NC DENR Abandons Sweetheart Deal for Unneeded Dam
Yielding to a challenge from the Southern Environmental Law Center on behalf of American Rivers, the North Carolina Department of Environment and Natural Resources has quietly reversed its unprecedented decision to waive environmental review for a boondoggle dam project.
“This proposed impoundment on the First Broad River is a real estate scheme disguised as a water supply project,” said DJ Gerken, the Southern Environmental Law Center attorney who represented American Rivers in challenging the DENR’s waiver. “Although there are less harmful and much cheaper alternatives to meet Cleveland County’s water supply needs, the proposal for an unneeded dam has been on the fast track in recent years.”
The impoundment was proposed by the Cleveland County Water District to dam over 20 miles of the First Broad River and its tributaries. With less damaging alternatives available, the project could not have survived review under North Carolina state law, a condition for obtaining a federal permit but waived by DENR. State review would also have allowed for public participation by citizens who would be impacted by the proposed reservoir.
Last summer, the DENR sent CCW a letter declaring that state review had been “waived,” cutting off any public scrutiny. North Carolina has never before waived its clean water laws for a dam project.
“Waiving the state’s responsibility to protect clean water for all the citizens of North Carolina to allow the construction of an unnecessary and harmful dam would have been terrible for the First Broad River and the people who live, fish, and boat on the river. It also would have set a bad precedent for other rivers across the state,” said Peter Raabe, North Carolina conservation director at American Rivers.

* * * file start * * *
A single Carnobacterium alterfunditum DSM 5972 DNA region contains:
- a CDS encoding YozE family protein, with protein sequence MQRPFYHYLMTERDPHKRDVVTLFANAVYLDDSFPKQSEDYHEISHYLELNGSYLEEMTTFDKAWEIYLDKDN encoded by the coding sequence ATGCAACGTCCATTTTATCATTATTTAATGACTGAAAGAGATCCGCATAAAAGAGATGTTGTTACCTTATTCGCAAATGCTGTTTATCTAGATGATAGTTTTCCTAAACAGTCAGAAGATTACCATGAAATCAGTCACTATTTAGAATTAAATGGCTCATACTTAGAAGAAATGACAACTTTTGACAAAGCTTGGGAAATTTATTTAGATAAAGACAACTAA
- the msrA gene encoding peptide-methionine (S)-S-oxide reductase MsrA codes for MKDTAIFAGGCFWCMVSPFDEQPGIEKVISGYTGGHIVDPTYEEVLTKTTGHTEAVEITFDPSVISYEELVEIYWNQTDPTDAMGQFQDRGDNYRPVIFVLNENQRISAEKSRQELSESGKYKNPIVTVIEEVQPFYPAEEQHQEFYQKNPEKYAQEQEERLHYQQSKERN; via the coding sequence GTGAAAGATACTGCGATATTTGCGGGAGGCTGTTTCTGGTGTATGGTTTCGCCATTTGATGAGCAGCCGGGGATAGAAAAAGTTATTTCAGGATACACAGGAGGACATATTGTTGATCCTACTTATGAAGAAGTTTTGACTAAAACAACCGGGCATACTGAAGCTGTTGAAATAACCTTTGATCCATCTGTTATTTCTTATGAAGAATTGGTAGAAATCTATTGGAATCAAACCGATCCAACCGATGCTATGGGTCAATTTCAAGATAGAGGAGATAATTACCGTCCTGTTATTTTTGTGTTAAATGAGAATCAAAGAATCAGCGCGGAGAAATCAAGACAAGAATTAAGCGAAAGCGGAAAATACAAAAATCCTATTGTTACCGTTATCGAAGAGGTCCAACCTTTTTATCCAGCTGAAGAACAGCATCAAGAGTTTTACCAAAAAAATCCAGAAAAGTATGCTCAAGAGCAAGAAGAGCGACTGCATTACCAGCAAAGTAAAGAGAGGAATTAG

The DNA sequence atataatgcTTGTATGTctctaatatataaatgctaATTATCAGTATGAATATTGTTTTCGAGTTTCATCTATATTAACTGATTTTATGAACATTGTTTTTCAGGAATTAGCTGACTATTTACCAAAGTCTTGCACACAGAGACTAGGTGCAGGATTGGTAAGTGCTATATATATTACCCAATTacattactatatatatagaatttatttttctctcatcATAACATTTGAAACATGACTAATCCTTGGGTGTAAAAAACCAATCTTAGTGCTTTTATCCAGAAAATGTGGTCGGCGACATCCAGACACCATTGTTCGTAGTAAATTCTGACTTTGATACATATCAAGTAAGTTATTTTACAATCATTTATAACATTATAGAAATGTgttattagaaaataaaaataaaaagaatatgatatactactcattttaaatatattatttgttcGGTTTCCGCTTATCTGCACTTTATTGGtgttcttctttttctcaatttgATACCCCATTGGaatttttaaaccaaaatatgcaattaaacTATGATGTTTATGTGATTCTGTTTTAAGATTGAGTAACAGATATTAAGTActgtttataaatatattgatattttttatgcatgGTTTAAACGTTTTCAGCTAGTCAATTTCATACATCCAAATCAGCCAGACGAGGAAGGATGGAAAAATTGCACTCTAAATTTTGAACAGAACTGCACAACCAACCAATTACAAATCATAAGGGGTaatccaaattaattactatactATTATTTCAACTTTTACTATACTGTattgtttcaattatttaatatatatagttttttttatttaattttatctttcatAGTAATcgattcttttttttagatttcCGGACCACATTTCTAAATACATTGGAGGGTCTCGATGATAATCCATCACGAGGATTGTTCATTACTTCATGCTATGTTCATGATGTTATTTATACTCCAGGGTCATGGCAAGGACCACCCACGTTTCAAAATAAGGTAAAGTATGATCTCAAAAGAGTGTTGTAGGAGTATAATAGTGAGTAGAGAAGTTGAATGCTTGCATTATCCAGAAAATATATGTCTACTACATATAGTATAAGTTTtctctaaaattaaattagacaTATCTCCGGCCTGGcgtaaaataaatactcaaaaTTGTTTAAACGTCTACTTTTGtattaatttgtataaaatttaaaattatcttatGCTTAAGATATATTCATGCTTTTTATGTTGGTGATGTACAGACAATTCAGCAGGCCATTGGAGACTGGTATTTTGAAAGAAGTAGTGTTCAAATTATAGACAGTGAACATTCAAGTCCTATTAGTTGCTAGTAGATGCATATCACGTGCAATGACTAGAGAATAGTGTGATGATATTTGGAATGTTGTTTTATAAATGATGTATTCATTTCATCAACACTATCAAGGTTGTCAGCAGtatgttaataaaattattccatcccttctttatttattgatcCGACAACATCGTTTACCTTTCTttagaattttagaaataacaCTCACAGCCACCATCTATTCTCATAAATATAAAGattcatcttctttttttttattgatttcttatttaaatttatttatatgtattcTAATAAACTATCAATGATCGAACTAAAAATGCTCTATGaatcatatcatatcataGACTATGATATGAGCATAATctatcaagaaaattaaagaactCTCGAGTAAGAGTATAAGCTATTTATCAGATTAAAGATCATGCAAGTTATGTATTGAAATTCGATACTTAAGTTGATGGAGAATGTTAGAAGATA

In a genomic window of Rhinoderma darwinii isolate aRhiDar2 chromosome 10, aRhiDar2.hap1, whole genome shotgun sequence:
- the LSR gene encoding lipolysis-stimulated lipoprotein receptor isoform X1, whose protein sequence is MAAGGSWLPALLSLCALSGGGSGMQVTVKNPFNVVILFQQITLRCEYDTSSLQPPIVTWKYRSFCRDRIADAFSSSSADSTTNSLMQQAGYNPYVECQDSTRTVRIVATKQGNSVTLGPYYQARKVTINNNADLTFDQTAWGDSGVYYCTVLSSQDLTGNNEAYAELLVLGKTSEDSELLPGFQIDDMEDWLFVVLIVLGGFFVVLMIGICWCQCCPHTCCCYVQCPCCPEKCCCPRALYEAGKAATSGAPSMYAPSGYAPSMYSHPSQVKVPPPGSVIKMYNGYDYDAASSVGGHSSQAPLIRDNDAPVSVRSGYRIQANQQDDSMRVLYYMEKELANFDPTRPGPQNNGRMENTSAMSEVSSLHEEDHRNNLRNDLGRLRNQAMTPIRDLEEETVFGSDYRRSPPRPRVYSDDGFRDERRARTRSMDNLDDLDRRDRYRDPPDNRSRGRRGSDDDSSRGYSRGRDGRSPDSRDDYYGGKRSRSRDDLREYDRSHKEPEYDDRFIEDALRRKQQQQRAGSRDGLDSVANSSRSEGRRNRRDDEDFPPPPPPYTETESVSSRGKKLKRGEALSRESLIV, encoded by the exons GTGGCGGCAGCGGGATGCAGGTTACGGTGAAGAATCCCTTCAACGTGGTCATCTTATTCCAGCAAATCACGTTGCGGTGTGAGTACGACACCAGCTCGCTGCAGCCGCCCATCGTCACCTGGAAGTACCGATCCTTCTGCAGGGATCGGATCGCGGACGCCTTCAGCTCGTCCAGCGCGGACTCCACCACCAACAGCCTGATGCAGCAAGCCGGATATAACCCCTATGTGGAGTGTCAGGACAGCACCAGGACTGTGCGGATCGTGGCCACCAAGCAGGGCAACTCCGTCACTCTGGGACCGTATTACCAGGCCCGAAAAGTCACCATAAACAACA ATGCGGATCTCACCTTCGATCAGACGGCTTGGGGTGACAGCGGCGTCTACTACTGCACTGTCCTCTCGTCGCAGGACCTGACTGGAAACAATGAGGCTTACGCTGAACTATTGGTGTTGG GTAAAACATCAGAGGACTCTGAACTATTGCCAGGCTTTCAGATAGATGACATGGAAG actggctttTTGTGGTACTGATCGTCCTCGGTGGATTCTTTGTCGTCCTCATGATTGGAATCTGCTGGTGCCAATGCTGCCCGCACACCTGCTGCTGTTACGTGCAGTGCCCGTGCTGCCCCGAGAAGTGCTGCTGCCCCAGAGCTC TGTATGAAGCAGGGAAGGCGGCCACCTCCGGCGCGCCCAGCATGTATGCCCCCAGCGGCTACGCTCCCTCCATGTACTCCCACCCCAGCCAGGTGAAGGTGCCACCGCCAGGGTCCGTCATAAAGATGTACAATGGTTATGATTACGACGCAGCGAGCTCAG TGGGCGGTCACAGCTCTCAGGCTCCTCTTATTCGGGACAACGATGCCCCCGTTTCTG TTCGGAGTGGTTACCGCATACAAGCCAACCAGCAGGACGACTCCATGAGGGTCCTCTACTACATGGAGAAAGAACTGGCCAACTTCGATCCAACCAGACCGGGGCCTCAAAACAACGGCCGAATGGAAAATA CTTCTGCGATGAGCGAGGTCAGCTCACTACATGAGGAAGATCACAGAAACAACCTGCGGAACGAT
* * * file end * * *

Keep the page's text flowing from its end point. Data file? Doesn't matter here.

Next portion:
DENR asserted that its waiver decision could not be challenged by the public, but American Rivers, represented by the Southern Environmental Law Center, contested the decision in the Office of Administrative Hearings, arguing that the state could not give the project a green light without first determining whether state standards would be met. DJ Gerken, the attorney handling the case, explains, “The law doesn’t allow Cleveland County Water District to dam the First Broad when it has cheaper, smarter options to provide water to its customers.”
The legal challenge ended abruptly after the judge ruled that the state’s decision was, in fact, challengeable in court. In response, DWR sent two successive letters undoing the waiver and effectively ending the case.
DWR informed the project proponents on January 23 that their application is on hold and the application is again pending before DWR, but Gerken notes that, “because of the state’s history of trying to shortcut review for this project, American Rivers and the Southern Environmental Law Center will be watching.”
About American Rivers: American Rivers protects wild rivers, restores damaged rivers, and conserves clean water for people and nature. Since 1973, American Rivers has protected and restored more than 150,000 miles of rivers through advocacy efforts, on-the-ground projects, and an annual America’s Most Endangered Rivers® campaign. Headquartered in Washington, DC, American
Rivers has offices across the country and more than 200,000 members, supporters, and volunteers.
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